Continuing on Campaign Finance
First, requiring voters to register to contribute does not impose even a minimal burden on their ability to exercise their right of speech in political campaigns through political contributions. Thanks to the Clinton-Era National Voter Registration Act, everyone can register to vote when they go to obtain or update a drivers license — something everyone has to do at least every 5 years. Furthermore, because of Charles H. Wesley Education Foundation v. Cathy Cox, state governments must now allow third-parties to run their own voter-registration drives without the presence or blessing of state officials.
Actually, voter registration does impose a burden on the citizen in their right to exercise free speech, because the voter must take initiative to register to vote in order to participate. A citizen has the right to not register to vote, and still retains their basic constitutional rights of free speech under the First Amendment. The case of third-parties running voter registration drives is irrelevant to the conversation, as the discussion deals specifically with First Amendment issues of participation by citizens, not groups.
Second, a right to speech to does not imply an absolute right to anonymous speech. No credible judge — even the most hippie-fied, left-wing, granola crunching hyperliberal — has ever held that. In fact, under current FEC (and most state) reporting requirements, you have less anonymity in contributing to campaigns than you do in exercising verbal or written political speech.
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I don’t think I was making an argument for anonymous speech. I really don’t see where expanding the current laws in this regard, however, are going to appreciably change things.
Brian also, surprisingly, raises a straw man argument in tracking registered voter donations across districts (and I assume, by extension, state lines as well). That isn’t a problem. No more of a problem than Barack Obama’s campaign identifying that Joe Sixpack in Wachapreague, VA actually works for Jim Bob’s Gas Station. It’s nothing that cannot be changed through simple technology.
I think the argument here is misunderstood. In the original post, the suggestion was limiting political donations to registered voters. The point I was trying to make was that under the system one could, in theory, limit the free speech rights of non-Maryland residents by prohibiting them from donating to state candidates due to their inability to meet the voter registration requirement. Since it crosses state lines, that jumps straight into federal court if a donor or candidate were to pursue the case.
Brian disagrees that politicians should have to publish their donor lists, claiming that the information is available 24/7. Really? I wonder how often Brian uses the so-called database the state provides. Quite frankly, I write applications like this for a living, and monkeys fucking a football could do a better job. Also, I would like to see elected officials (or even the losers) step up to the plate and say “This is my list of donors, and I am comfortable with the people donating to me.” In other words, I think a couple pounds of accountability to should be infused on the recipient side of the ledger.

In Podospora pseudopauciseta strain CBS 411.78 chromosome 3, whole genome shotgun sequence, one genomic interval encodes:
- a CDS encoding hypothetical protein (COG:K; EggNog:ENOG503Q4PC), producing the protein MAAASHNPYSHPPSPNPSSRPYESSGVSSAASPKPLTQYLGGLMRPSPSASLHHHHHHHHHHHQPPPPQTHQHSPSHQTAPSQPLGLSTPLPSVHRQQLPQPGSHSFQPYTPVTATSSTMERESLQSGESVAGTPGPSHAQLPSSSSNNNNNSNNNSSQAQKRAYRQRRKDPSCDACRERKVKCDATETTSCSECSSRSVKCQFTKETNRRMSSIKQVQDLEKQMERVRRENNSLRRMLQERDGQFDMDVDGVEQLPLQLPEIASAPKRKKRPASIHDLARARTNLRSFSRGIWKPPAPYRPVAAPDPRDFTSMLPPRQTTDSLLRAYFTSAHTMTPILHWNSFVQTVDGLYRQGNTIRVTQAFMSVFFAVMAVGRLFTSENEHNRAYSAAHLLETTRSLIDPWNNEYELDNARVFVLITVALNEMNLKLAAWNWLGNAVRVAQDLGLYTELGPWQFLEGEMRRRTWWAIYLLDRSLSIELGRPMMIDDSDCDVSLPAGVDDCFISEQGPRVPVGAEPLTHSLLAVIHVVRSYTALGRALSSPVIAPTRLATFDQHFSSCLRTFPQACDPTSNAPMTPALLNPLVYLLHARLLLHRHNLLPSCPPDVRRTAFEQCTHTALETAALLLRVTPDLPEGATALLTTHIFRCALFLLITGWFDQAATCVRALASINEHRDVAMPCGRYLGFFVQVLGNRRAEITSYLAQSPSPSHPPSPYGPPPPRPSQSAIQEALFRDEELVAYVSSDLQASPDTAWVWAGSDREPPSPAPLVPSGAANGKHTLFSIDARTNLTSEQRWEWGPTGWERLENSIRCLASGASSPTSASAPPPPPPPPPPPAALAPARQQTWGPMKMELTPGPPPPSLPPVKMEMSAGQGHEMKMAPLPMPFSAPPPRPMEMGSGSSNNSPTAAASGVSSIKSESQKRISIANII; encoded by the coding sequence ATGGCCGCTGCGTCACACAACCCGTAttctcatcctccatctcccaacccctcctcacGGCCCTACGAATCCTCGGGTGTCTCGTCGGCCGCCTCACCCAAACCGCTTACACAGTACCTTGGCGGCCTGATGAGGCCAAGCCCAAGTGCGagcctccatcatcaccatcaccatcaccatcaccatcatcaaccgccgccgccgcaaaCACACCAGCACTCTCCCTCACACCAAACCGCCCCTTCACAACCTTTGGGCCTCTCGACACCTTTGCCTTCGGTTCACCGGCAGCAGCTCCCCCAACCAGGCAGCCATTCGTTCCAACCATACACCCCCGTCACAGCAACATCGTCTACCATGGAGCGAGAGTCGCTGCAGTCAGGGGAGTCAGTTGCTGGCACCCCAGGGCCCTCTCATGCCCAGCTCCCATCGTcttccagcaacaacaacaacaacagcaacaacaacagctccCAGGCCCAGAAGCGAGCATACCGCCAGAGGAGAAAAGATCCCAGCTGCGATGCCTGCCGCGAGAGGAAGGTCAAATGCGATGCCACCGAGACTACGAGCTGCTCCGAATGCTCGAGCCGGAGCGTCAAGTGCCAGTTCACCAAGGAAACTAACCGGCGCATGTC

I use the system quite often, actually. No, it’s not perfect, but it is clearly available to voters. The idea of elected officials publicizing their donor list is superfluous when that information is already easily available to the voter. If one were to determine that they were or were not going to support a candidate based on their publicizing their donor list, that’s the voters choice. But no baseline has been established as to what “publishing” is, how it is done, and who is going to pay for it.
Finally, Brian makes the claim that these changes wouldn’t make government cleaner, rather it would just push it back into the backroom-stuff that we already see. I would like Brian to expound on that argument futher, but I don’t see how that can be true. Knowing who gave how much when — say, like a week before the General Assembly convenes — would be very instructive. It would force the nebulous “pay for play” schemes of the Bruce Bereanos out into the light (actually, it would probably put Bruce Bereano out of business).
It’s simple really. If you are limiting the field of donors to individuals who are registered voters. You are taking millions of dollars of political donations out of the system. That money is going to find its way somewhere, either into campaign coffers against the current laws, or into the pockets of politicians. To think that “pay for play” schemes that are currently going on in Annapolis are going to be forced into the sunshine based on these new laws is, bluntly, Pollyannaish because such schemes are already against the law. Bribery is a crime. Forcing millions of dollars out of political coffers just encourages further illicit activity. Bruce Bereano doesn’t go out of business, but he may go underground.
I agreed from the beginning, and still do, with the concept of near instantaneous reporting. But that only works when coupled with the removal caps on donations. That is the only way that fundraising is going to truly be done in plain sight. Further government restriction on those who can and cannot donate will have the opposite effect and provide more ways for politicians to avoid scrutiny.